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Stale Historical Society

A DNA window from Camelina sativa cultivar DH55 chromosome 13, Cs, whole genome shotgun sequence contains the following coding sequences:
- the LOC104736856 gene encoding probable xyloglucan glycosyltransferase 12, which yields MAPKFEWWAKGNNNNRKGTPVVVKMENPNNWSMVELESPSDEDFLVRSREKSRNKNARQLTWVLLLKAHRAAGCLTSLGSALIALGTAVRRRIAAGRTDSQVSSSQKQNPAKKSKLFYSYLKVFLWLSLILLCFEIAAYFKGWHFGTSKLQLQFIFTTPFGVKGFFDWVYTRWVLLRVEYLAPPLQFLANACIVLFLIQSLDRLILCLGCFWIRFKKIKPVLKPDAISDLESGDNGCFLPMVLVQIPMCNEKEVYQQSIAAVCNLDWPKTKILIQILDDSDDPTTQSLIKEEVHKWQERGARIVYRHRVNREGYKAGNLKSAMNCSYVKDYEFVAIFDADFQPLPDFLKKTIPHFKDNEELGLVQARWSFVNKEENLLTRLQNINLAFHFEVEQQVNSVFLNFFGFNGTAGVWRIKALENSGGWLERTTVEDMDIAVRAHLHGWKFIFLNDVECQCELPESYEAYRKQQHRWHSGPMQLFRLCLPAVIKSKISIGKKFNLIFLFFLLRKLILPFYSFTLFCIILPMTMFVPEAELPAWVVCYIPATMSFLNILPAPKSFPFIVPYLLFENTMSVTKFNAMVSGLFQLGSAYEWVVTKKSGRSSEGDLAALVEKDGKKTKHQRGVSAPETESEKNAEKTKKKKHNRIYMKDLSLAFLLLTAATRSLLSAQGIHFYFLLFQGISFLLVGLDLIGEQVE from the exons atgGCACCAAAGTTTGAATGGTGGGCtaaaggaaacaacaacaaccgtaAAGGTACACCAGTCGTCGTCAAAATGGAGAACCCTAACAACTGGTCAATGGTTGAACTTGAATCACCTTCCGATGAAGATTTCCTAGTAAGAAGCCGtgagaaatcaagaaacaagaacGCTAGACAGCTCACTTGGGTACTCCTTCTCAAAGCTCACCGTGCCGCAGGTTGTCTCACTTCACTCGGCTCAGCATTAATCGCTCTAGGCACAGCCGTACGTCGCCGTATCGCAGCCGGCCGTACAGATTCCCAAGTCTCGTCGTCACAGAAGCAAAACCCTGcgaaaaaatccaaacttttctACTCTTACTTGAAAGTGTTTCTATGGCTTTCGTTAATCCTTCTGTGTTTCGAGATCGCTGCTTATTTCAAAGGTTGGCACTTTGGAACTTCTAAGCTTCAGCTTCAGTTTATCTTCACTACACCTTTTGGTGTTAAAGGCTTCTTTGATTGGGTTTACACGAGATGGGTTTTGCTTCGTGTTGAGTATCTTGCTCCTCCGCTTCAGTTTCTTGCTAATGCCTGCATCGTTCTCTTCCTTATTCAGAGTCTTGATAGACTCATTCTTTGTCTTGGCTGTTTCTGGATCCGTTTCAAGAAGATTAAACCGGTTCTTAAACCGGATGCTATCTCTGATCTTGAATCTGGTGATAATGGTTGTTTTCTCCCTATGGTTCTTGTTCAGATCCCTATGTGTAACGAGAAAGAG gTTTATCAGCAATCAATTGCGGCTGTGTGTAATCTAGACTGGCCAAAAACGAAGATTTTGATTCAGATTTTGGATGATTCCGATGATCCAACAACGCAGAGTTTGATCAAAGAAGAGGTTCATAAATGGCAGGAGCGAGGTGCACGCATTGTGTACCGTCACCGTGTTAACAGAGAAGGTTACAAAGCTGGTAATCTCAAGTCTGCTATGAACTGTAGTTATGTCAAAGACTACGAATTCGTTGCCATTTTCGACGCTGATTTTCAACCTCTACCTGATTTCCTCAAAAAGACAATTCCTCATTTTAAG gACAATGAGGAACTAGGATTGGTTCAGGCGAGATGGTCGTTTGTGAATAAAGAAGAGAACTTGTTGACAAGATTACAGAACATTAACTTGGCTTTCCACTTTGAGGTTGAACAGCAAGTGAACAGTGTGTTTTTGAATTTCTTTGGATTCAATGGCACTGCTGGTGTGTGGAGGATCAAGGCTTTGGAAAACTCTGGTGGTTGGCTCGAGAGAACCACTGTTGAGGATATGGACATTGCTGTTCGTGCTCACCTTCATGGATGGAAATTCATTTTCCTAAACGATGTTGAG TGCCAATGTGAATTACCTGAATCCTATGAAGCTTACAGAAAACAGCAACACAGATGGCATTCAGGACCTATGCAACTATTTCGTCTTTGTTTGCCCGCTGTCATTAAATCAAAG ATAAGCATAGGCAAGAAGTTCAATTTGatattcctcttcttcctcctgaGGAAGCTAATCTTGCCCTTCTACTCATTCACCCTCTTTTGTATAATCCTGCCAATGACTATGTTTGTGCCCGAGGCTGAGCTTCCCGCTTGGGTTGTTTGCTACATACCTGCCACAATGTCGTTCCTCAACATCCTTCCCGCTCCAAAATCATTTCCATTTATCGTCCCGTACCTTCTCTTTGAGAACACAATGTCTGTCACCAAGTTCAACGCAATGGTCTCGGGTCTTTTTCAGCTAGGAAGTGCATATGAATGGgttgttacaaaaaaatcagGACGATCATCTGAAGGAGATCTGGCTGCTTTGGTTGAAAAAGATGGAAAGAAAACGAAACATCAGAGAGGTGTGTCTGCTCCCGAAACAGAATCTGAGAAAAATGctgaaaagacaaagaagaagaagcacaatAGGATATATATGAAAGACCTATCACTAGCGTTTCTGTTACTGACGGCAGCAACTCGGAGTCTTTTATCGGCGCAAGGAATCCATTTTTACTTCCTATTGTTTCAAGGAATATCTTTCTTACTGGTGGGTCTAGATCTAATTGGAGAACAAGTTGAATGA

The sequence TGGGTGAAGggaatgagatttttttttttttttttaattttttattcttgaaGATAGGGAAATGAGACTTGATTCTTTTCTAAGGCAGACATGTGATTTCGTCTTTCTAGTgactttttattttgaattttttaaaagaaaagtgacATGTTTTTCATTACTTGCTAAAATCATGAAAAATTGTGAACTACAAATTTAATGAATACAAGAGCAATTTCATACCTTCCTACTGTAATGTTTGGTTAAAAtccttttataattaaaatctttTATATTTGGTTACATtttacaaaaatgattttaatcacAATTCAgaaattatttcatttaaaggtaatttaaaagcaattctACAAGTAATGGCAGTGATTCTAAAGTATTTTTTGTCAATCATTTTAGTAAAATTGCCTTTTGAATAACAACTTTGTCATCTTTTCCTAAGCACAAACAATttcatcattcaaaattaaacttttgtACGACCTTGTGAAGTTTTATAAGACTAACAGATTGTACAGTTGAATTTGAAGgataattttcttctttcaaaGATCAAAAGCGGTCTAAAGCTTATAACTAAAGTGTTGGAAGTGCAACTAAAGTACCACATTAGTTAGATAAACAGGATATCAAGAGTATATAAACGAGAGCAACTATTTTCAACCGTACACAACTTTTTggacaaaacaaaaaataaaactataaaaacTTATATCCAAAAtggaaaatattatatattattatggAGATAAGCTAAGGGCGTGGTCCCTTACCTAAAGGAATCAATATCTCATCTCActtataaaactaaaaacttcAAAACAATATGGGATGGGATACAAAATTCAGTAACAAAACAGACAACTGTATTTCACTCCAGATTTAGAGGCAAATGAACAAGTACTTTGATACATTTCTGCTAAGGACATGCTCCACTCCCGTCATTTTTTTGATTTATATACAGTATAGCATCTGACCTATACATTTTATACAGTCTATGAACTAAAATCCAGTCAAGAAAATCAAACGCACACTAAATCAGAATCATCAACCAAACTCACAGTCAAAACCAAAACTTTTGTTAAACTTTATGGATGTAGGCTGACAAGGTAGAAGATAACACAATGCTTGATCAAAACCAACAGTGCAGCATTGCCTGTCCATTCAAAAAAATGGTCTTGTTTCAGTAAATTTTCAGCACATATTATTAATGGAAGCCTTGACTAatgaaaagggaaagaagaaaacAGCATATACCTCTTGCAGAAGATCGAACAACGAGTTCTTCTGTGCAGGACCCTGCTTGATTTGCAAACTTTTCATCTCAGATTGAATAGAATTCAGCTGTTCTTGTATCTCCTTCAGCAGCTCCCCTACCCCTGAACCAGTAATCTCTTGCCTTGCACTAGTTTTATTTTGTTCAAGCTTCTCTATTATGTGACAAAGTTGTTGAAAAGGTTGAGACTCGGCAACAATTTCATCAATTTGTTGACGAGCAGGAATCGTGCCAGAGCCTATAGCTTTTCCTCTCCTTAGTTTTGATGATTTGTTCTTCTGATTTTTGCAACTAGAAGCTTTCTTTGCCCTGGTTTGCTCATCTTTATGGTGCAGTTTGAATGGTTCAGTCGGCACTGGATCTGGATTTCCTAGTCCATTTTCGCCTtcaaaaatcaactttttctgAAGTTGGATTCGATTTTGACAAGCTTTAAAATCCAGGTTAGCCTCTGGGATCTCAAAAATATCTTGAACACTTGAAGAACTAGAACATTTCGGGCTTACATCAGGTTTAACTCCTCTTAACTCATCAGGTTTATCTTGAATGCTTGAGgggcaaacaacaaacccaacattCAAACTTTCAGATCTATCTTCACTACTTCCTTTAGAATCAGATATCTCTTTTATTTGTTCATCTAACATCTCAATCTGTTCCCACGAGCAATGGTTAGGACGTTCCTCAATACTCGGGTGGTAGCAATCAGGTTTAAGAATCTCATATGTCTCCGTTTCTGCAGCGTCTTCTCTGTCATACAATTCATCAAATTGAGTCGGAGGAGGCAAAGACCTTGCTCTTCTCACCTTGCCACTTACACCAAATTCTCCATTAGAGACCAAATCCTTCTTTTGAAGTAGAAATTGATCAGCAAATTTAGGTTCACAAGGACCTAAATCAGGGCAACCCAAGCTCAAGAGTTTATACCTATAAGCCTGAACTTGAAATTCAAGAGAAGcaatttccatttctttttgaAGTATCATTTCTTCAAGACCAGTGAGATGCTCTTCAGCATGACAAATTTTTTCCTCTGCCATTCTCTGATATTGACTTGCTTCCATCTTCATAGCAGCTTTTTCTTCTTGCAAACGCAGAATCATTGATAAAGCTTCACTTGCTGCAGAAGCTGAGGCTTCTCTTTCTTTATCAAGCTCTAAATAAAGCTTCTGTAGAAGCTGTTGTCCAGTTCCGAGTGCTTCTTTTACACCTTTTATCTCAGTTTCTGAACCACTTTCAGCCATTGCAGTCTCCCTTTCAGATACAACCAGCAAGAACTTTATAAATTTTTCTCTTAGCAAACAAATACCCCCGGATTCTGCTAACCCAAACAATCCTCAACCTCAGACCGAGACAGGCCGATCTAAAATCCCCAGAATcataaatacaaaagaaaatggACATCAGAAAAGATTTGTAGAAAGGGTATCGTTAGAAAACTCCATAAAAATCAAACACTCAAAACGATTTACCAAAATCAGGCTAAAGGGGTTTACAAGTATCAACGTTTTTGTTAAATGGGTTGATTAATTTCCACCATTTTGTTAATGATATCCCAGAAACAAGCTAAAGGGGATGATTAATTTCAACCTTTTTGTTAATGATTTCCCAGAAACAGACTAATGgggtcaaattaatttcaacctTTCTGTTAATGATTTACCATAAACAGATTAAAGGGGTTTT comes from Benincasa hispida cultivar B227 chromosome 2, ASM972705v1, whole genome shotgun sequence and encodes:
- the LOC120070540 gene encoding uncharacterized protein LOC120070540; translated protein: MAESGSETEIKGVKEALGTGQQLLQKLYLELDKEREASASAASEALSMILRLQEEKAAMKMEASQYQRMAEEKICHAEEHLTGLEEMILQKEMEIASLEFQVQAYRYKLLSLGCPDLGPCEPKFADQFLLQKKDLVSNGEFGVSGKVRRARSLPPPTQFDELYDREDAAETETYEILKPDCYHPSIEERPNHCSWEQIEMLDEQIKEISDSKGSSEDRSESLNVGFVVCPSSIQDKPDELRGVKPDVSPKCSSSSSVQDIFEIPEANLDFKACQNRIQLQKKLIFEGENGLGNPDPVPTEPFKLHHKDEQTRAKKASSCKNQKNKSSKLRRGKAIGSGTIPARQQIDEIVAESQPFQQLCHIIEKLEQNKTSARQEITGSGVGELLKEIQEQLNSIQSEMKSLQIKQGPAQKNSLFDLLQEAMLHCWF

r E.CITY DEI Volume XXIV. Monroe City, Mo., January 25, 1912. Number 44. Get Business by Advertising in the Democrat MONRO dOCRAT. ITEMS FROM FARMERS Of Farmers, For Farmers Pertaining to Farmers. and WANTED I will be in Monroe City Saturday of each week for the purpose of buying Furs and will pay the highest market price in cash. tf J. L WOOLFOLK. For Sale 20 coming yearling steers. Apply at Democrat 1-25 For Sale -White Wyandotte cockerels. Mrs. F. H. Hagan. 2-8 For Sale A pair bay draft mares weigh about 3200, one 5 and one 8 years old. sound and true. Black saddle mare in foal by Gloster, com ing yearling black Gloster filly. ' MRS. J. A, WOOLF. Farmers Week. Farmers Week at Columbia was a big thing for the Missouri farmers and means much good to farming -and in fact to all industries of the state, 1369 being enrolled for the lectures and each one will carry back with him to the farm some thing which will enable him to make farming more profitable Monroe County had a representa tion of 20 and it should have been several times that number. The - speakers at the meeting were the best and most practical obtainable. Farmers Week means much to Mis souri and the attendance will be come larger as the farmers find out the great good that comes to them from attending. The farming lands of the United States are all taken up and are getting higher priced every year, at the same time a larger proportion of our citizens are moving to the cities and thereby becoming non producers of food, they are, however? consumers con sequently the food supply must be greater and in order to have this condition the farms must produce mora This can be done by more scientific farming. This being true every farmer owes irnot only to himself but to his fellow man to m ake his farm yield larger crops Amos Miller will sell at public sale at the old Dale farm 4i miles Southeast of Indian Creek, on Wed nesday, February 7, some horses, c attle, sheep, hogs, chickens, feed, household and kitchen furniture, Col. W. T. Youell is auctioneer and J. M. Johnson, Clerk. Market Rcoort. For, Wednesday before date of paper. Hogs .$5.00 to G.00 Sheep .!-3.00;o 4.00 Lambs 4.00 to 4.50 Cattle 3.50 to 7 00 Poultry. Hens 09c Spring chickens 1 1-2 to 08 J c 2 1-2 pounds Old Roosters 05c Ducks ' 10c Turkey Hens 14c Young Toms 13c Toms.. 11c Guineas, each 17c Geese... 08Jc Eggs. , 25c Tallow.-... 04c Butter..- ............. 17c Green Hides. 08c Corn...-............ . ''53c Wheat No, 2 m 93c Oats... 40c Hay---...... .-....$8.00 to $12.00 Baled my.....i.......$ia00 to 16.00 Shipments for week: Yates & . 6, . 1 car dressed poultry and 1 car live poultry; Green tt Maxwell 1 car corn and 1 car hay; McFarland Bros. 1 car flour. Total Scars. The Horn Telephone Compaay, The old telephone users of Qtjin- cy remember very well what sort of service we had before the Home company was installed. The old telephone users in Quincy know how almost impossible it was to get an answer to a call between 12 and 5 o'clock in the morning. Be fore we had telephone competition in Quincy the Bell service was sim ply frightful, as every fair-minded man who knows what the service was, must admit. There are a lot of telephone users in Quincy who feel that telephone competition has been worth all that it has cost us. The Home company has always . given us good service and prompt service. And by so do ing it has forced the Bell company to give a pretty fair service, too. If the Home company goes out of ex istence, all of us in Quincy will have many reasons to regret it. We are afraid of these big monop olies. Their policy is to charge all that the people can pay and give any old service that they please. We. are afraid of the insolence and the tyranny of monopoly. The burnt child dreads the fire and we have been burnt a good many times. We are being burnt every day in our business by greedy, grasping, tyran nical, insolent monopolies. And we are afraid of them. They punish us with every breath we draw. For this reason we dread to set up an other greedy monopoly in Quincv. We would not unnecessarily hurt a single citizen "of this town. But, at the same time, we are glad to see our aldermen go slow in this matter of creating a telephone mo nopoly in Quincy. We are glad that the aldermen are going slow. That will give us all time to look into the question a little bit. Not much will be lost to anyone by a few days' delay. It's a mighty serious thing to set up another tyrannical monopoly in Quincy. Let us stop and think about it before we do it. Let us take a good, long, full breath before we again place ourselves at the mercy of a greedy telephone monop oly. Quincy Journal. Mystic Workers. The Mystic Workers held a meet ing Monday evening and selected the first and third Monday evenings each month as their time of met ing and the Modern Woodman h 1 1 as the place. This Imige is growing j rapidly and the reason is because they furnish suchjj good policy. Then the degree work is fine when properly exemplified and the Mon roe Lodge is going to have it done right. i Home Talent. Tommy's Wife was given at the opera house Thursday eveningn der the auspices of the Christian Endeavor of the Christian church. Music for the occasion was fur nished by the Symphony Orchestra, which by the way, is one of the best in the State. The entertain ment :o far as the rendition was concerned, was a grand success. On account of the weather the au dience was not so large as it would have been under more favorable conditions. ' Lambert Lane the Taylor. ' qiju he UlUKUICa I I Interesting Newt Concerning the &aaa A at - . Different Denominations. ' Thle Column CI Promptly at 9 A. M. Each Wednesday. . METHODIST Preaching 11am. Sunday School 9:30 a. m. Junior League 2:30 p. m. Senior League 6:15 p. in. Preaching 7:00 p. m. Prayer meeting 7:00 p. m. Public cordially invited. CHRISTIAN Bible School 9:45 a. m. Preaching at 11 a. m. and 7 p. m. C. E. 6 p. m. Prayer meeting WeU Teacher Training 8. Choir practice Saturday 7 p. m. Everybody invited to our Sunday services. W. Garnet Alcorn, Pastor. GRACE BAPTIST. Rev. J. W. Smith of Bucklin, has been called to the pastorate of the Grace Baptist church in this city and will begin his labors next Sun day and will conduct the regular services morning and evening. All are invited. ST. JUDES CHURCH. Rev. Charles A. Eaton. Rector. Next Sunday Fourth Sunday after Epiphany. . 11 a m. Morning Prayer and Sermon. ' 9:45 a. m. Sunday School. 9 a. m. Celebration of the Holy Communion. 7 p. m. Evening Prayer aud Ser mon. Friday, Feb. 2nd, Feast of the Purification of the Blesjed Virgin. FIRST BAPTIST Wednesday 7 p. m. Prayer meet ing. Friday. 7 p. m. Teacher's meeting with Miss Ella Gentry. Sunday 9:45 a. m. Bible School. 11a. m. Preaching. 2 p. m. meeting of the Sunbeam Band. 7 p. m. preaching. The public cordially invited to these services. Respectfully, T. D. BROWN. Rensselaer M. W. of A. Rensselaer Camp No. 7675 met in regular session Saturday night and received one new member, A. O. Spalding, and acted on three new applicant's cards. A neat sum was raised for one of our neignoors wno naa tne nnsior tune to lose his house and house hold goods and carpenters tools by fire, which shows the good work of the Woodman to its neighbors. After the meeting nil enjoyed a fine oyster supper and all did am ple justice to ihe fine supper which was prepared. Officers installed for. 1912 are as follows: E. Murray. V. C. L. Minor, W. A. W. R. Maddox, Banker W. W. Barks, Clerk F. A. Minor, Escort C Tompkins, Watchman J. Wilson, Sentry E. Gentry, Manager for 3 years. W. E. Hatton, P, V. C. Dr. Winn. CP. Let us all try and get one new member during 1912. Lane will make that suit look as good as new. Try it A Successful Business'Map. The beginning of this week marks retirement from business of the t J A Y veteran hardware man, A. Jaeger of this city. Mr. Jaeger having sold hia' extensive hardware and imDle-. I man! KnainAoa tta bah A Taodae ( MJIIV lUOIUCOO III U19 It. MQVgll Jr., who will conduct the business in the future at the old stand. The Senior Jaeger is one of the oldest f M A. 1 1 1 . ana inoi successiui naruware lueu in inis pan oi ine siaie. uavin8 been engaged in the business con tinuously for over 50 years. He came to this city from Macon years ago and has been closely ide - tified with the business interests of , , i the city since. He is recognized as I one our of most progreesive c.tizens and his council in matters effecting ' local policies has always carried much weight and our splendid I municipal ayaiciu uwca iuuuu ui u success to his sound judgment and business tact The magnificent bus iness which he built up and main tained for so many years is a mon ument to his ability as a business man and to his honorable and up right dealings. The younger Jaeger J assisted by his brother Edmond, will continue the business under the same strictly business methods which has always characterized this establishment. We wish the new firm abundant success which t, is sure) to merit Boost For Business. Fulton business men recently pulled off their Seventh Annual Banquet at which questions of .in-; terest to the city were dfscussed. Fulton uses the term business men in its broadest sense and means all who are interested in Fulton and in measures that' will advance their town, whether they be merchants, clerkp. mechanic?, laborers or farmers living in that vicinity. Jfhe only true way to build up a town is for all classes to work together as what will benefit one will benefit all. Monroe City citizens are not do ing what they should for the ad vancement of our city. Let us all get busy end each one of us do all in his power to make Monroe a better and more prosperous town. We can do much and we should all get busy. We should not delay longer, as while we are waiting other towns are getting an advan tage. National Troubadours. The National Troubadours, a mu sical comedy, given Tuesday even ing under the (iiispices of the U. D. C, was a splendid success in every particular. About eighty young people repre senting the best talent of Monroe City participated The several songs and drills given in costumes of the countries represented were hits and prove that Miss Elizabeth Bell, who arranged the program and drilled those who took part in it. under stands how to put on an entertain ment which will please. The U. D. C.'s have established a reputation for giving entertainments that en tertain, and the National Trouba dours Tuesday evening added an other flower to their reputation for pleasing the people. Every number was worthy of a special mention and the entire program was prepar ed in about ten days. All who took part did themselves proud. 20 years in Sing Sing Prison shown at Gem Tuesday night Jan. 3a 10 and 20c, ' Look for the parade on btreet at 4 o'clock. O WN YOUR HOME. M Peo Ie Enabled to Do Thia by ' the Aid of Building and Loan ' Aasociationa Let Ua Or gauze la Monroe. ma who owng hijJ home .g a more ,oya, dtizen than he W)uM tn; were he only rentintf. This be- jng ft js tQ thc jnterest of .our city to our dt tQ hgve flU citizens own people who .their homes. Many would never have been nhle tn own Building and are the happy r ,;. un , i it via ssuuiCrO tv iiiiuuv vtic uu ui unijtio ui iiicii uumca ai uui nine more mst t0 them8elve8 than they would have paid out fof ,apdlord.8 recejpt8 which have BQ va,ue The nome has a cash value, besides the great pleasure of living in your own hnm- Manvfnwna lilr- Mnnrn- have found Building and Loan As sociations of great value in building up their city. They benefit the non-borrowing stockholder as well ' as the stockholder who borrows to pay for his home Many young men first begin to save money because they took a few shares in a Building and Loan Association. Several have said lo the Democrat that they want to take stock in a home Building and Loan Association. Perhaps you want to take stock. Then please tell some of us then we can get some idea as to the probable number who would want stock and we would also have the .names and then we would be in position to take up the work systematically. We believe that the best plan would be to make the par value of a share $200 and the monthly pay ment on each share $1 00 per month; as to the interest to be paid by the borrower, that would be de termined by the stockholders. If you really want a Building and Loan Association in Monroe City, please let us know how many shares you will probably want and please do this at once and let us get this institution which will do so much toward making a Greater Monroe City, started. "T. F.S." What means thi above We know not, further than that about nine or ten seventh and eighth grade pupils have banded them selves into a society and call it the "T. F. S." They have regular meet ings at the homes of the members and are making a study of parlia mentary law, good literature and other things which will be of value in after years. These girls deserve great credit and encouragement In their good work. Last Saturday they met at the home of Miss Leonora Bristow, where in addition to regular pro gram the election of officers was also on the program. The hostess served delicious refreshments and the young ladies had a most pleas- j ant afternoon.- The officers, were elected as follows: Septa Clark, Pres. Helen Moss, Vice-Pres. Leonora Bristow, Secy. Helen Southern, Treas. , ' Mildred Settle. Chap. Dorothy Patterson, Reader. The Frank Losson stock of cloth- 4 ing in this city was sold to Samuel Selsor and possession given last Saturday. 70 acres of land near Shelbyville entered into the transaction.